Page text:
The Hornet derives its all-digital instrument cluster again from the Unicorn 160. It displays a whole host of information. Included is a tachometer, fuel gauge and a speedometer. It also shows two trips, the odometer and a clock. You have the regular indicator lights including neutral, high beam and the turn indicator lights above the screen, but overall it is a funky but hard-to-see instrument cluster in bright daylight.
The Pulsar has a more traditional-looking instrument cluster because it has an analogue tachometer which dominates the instrument cluster in the center. Integrated within the tachometer is a digital fuel gauge on the right. To the right of the tacho is information like the speedometer, a clock, the odometer and the trip meters. On the left are the indicator lights; it also has a ‘battery low’ warning lamp and an engine oil warning light. Additionally, it also has a shift light at the top of the display so while being more traditional than the Hornet in terms of looks, it does display more information and both the shift light and the analogue tachometer make it a lot easier to know where you are in the rev range without having to actually look directly at the speedometer which is a big plus. The Hornet still does not offer a kill switch which is a big negative when you are paying more than Rs 1 lakh for a motorcycle.
Ex-showroom, Mumbai ₹ 83,340
Neither of these bikes has the typical sit-up-and-beg riding position of a regular commuter. They are intended to be sporty and as such, they have riding positions that put your feet under the rider’s seat and they make you lean just a little bit in front. Both the Hornet and the Pulsar approach the handlebar with slightly different designs. Where the Pulsar opts for clip-on bars, but which are raised to make it comfortable, the Hornet has a more traditional single piece unit. However the effect is the same - you feel crouched in a sporty but not uncomfortable riding position on both these bikes. The Pulsar feels a little smaller than the Hornet mostly to the width of the tank. The Hornet makes you spread your knees quite a bit so, if you are a large person the Hornet will feel a lot more substantial but if you don't have a height advantage, the Pulsar will feel better. Whatever your size, the Pulsar feels better in traffic because of the feeling of less width that it imparts to the rider whereas the Hornet gives the impression of more stability while sport riding in corners because it offers the rider the ability to hook onto the tank with his knee very easily.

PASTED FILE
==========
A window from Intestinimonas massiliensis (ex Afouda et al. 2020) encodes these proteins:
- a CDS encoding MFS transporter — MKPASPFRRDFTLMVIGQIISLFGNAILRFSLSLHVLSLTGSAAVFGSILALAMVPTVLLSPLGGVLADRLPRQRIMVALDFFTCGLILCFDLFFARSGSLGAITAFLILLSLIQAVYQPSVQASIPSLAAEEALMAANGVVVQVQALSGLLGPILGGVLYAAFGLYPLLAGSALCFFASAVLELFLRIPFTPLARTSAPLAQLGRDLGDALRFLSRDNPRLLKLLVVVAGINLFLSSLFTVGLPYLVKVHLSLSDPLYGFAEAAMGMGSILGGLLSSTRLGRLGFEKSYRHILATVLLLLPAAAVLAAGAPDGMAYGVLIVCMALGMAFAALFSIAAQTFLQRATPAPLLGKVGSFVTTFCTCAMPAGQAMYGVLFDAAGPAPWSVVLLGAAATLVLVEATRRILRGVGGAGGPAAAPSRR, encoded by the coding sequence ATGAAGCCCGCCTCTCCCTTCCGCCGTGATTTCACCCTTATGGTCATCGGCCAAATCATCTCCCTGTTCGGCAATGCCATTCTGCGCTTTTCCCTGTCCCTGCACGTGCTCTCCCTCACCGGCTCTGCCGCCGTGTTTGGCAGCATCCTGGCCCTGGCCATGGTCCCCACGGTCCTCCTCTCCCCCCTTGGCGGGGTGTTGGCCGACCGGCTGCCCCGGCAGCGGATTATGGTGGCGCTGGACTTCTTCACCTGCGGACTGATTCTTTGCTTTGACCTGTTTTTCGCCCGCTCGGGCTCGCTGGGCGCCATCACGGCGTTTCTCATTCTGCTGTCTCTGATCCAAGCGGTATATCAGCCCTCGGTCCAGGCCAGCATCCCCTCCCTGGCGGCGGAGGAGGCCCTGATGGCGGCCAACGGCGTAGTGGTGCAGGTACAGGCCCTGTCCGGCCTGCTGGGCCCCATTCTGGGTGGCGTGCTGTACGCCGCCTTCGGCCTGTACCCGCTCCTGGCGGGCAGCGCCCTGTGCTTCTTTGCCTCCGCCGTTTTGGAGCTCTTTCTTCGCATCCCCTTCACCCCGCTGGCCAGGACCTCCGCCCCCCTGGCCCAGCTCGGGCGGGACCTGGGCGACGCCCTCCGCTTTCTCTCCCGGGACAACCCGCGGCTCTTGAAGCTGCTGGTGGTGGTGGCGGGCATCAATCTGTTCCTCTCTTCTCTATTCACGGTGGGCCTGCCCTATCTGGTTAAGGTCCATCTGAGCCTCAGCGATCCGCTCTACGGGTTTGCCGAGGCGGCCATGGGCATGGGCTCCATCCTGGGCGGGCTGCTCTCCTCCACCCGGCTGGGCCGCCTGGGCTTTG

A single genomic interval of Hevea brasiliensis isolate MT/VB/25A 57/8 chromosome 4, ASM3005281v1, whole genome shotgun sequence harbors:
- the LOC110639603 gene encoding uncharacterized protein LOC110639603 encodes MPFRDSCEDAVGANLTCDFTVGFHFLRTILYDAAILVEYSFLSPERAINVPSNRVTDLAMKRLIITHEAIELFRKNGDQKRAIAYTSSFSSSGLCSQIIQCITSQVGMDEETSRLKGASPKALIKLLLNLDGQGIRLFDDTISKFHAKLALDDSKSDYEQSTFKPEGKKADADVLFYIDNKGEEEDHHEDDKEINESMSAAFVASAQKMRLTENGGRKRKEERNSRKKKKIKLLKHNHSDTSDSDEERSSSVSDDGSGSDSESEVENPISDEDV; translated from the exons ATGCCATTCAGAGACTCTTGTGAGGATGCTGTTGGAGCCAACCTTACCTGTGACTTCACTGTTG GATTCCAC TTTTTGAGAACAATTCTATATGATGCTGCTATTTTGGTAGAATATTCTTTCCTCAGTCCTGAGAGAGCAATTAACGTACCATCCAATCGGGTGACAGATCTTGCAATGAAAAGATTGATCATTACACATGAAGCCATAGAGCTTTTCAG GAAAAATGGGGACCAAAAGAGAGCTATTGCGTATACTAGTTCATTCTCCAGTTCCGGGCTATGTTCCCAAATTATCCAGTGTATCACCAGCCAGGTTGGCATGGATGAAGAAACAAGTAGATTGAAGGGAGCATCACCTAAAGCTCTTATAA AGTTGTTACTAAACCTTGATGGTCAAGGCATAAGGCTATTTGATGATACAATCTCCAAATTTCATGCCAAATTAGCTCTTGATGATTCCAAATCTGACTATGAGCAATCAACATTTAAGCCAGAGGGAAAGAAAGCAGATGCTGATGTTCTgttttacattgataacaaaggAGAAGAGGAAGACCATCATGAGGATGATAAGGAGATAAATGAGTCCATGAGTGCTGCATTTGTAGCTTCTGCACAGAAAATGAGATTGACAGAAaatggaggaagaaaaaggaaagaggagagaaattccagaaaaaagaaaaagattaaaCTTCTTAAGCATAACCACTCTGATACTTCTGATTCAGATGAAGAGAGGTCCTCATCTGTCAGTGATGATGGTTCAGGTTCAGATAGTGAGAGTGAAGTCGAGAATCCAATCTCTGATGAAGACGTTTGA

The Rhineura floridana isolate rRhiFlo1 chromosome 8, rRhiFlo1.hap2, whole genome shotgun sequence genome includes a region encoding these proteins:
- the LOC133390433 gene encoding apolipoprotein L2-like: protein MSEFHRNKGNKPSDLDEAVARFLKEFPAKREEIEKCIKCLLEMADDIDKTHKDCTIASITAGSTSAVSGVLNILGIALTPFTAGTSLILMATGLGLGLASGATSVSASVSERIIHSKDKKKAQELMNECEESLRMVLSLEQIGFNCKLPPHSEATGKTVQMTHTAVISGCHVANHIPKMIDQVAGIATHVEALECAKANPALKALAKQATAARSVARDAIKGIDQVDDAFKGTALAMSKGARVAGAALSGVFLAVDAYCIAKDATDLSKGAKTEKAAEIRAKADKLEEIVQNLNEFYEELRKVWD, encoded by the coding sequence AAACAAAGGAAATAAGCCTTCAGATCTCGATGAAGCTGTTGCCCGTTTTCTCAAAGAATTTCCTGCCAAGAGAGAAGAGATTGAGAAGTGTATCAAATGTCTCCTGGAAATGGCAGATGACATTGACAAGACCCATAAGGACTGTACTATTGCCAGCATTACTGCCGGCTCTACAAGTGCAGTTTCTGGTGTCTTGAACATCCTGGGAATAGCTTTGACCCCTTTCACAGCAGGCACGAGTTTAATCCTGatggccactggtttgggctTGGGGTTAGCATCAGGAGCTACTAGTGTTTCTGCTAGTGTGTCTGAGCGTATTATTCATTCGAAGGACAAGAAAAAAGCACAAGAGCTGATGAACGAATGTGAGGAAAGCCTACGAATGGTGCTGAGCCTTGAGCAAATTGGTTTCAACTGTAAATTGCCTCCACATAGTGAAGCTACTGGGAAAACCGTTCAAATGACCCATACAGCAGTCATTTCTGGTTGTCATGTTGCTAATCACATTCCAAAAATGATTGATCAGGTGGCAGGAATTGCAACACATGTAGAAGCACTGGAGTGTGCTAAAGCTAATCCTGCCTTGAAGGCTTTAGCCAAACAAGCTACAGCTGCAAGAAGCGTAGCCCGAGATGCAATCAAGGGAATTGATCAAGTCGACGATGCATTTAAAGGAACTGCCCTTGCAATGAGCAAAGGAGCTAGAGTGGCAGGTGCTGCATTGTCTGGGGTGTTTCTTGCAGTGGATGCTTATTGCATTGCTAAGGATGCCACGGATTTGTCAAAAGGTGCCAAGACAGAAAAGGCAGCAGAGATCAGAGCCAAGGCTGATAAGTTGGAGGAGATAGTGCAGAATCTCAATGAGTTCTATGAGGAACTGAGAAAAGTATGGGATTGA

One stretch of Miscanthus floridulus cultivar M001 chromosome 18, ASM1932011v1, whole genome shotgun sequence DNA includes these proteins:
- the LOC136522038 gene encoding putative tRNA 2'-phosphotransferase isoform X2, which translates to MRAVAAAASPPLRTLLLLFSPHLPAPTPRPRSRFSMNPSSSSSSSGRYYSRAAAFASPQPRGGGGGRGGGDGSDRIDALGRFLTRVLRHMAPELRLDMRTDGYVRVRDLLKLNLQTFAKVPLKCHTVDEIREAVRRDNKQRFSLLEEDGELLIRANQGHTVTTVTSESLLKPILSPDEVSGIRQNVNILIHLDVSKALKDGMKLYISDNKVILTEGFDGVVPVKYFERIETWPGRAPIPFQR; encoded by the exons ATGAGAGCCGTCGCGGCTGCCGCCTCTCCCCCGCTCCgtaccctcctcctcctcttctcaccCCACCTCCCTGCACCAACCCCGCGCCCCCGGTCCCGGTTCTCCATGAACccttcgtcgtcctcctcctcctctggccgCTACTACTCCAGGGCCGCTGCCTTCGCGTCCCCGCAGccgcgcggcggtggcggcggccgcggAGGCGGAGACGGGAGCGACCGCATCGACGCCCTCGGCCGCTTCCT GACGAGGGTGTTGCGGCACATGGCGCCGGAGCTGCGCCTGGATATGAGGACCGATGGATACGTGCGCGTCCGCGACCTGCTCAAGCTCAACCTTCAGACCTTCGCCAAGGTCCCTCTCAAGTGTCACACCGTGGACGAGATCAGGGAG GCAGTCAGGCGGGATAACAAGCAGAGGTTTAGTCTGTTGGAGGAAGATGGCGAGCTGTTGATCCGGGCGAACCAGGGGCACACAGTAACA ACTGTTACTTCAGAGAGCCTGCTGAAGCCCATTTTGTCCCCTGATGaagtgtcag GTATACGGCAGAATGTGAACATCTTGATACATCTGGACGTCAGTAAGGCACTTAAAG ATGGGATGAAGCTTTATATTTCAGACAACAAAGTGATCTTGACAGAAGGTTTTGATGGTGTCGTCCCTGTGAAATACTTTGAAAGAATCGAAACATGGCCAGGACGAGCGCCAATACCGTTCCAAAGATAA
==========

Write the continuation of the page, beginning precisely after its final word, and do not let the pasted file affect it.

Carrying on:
The pillion rider will be a little more comfortable on the Hornet thanks to its pillion seat which is part of a single seat and is longer and wider than the Pulsar’s split seat. Both bikes offer a split grab rail which means that the pillion rider does have something substantial to grab onto, and using a bungee cord to hook luggage on the back is simplified.